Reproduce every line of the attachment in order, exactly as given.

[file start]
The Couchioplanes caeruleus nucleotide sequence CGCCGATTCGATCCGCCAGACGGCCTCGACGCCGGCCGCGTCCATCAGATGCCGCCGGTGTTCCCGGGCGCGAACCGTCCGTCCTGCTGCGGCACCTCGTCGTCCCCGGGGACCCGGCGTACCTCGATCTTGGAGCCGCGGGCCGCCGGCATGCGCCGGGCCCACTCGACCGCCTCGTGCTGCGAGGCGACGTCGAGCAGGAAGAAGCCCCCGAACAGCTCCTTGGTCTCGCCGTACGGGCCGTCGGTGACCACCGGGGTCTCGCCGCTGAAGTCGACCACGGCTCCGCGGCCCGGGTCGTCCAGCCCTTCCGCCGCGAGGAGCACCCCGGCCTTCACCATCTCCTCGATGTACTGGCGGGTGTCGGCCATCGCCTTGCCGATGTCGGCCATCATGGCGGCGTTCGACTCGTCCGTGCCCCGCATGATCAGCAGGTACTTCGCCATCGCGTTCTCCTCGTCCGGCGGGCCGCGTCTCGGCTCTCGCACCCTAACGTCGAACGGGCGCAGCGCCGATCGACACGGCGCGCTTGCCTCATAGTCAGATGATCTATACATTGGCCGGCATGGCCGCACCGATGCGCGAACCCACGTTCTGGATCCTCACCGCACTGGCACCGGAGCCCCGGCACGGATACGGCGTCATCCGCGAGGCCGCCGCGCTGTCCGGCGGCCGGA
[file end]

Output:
The Couchioplanes caeruleus nucleotide sequence CGCCGATTCGATCCGCCAGACGGCCTCGACGCCGGCCGCGTCCATCAGATGCCGCCGGTGTTCCCGGGCGCGAACCGTCCGTCCTGCTGCGGCACCTCGTCGTCCCCGGGGACCCGGCGTACCTCGATCTTGGAGCCGCGGGCCGCCGGCATGCGCCGGGCCCACTCGACCGCCTCGTGCTGCGAGGCGACGTCGAGCAGGAAGAAGCCCCCGAACAGCTCCTTGGTCTCGCCGTACGGGCCGTCGGTGACCACCGGGGTCTCGCCGCTGAAGTCGACCACGGCTCCGCGGCCCGGGTCGTCCAGCCCTTCCGCCGCGAGGAGCACCCCGGCCTTCACCATCTCCTCGATGTACTGGCGGGTGTCGGCCATCGCCTTGCCGATGTCGGCCATCATGGCGGCGTTCGACTCGTCCGTGCCCCGCATGATCAGCAGGTACTTCGCCATCGCGTTCTCCTCGTCCGGCGGGCCGCGTCTCGGCTCTCGCACCCTAACGTCGAACGGGCGCAGCGCCGATCGACACGGCGCGCTTGCCTCATAGTCAGATGATCTATACATTGGCCGGCATGGCCGCACCGATGCGCGAACCCACGTTCTGGATCCTCACCGCACTGGCACCGGAGCCCCGGCACGGATACGGCGTCATCCGCGAGGCCGCCGCGCTGTCCGGCGGCCGGA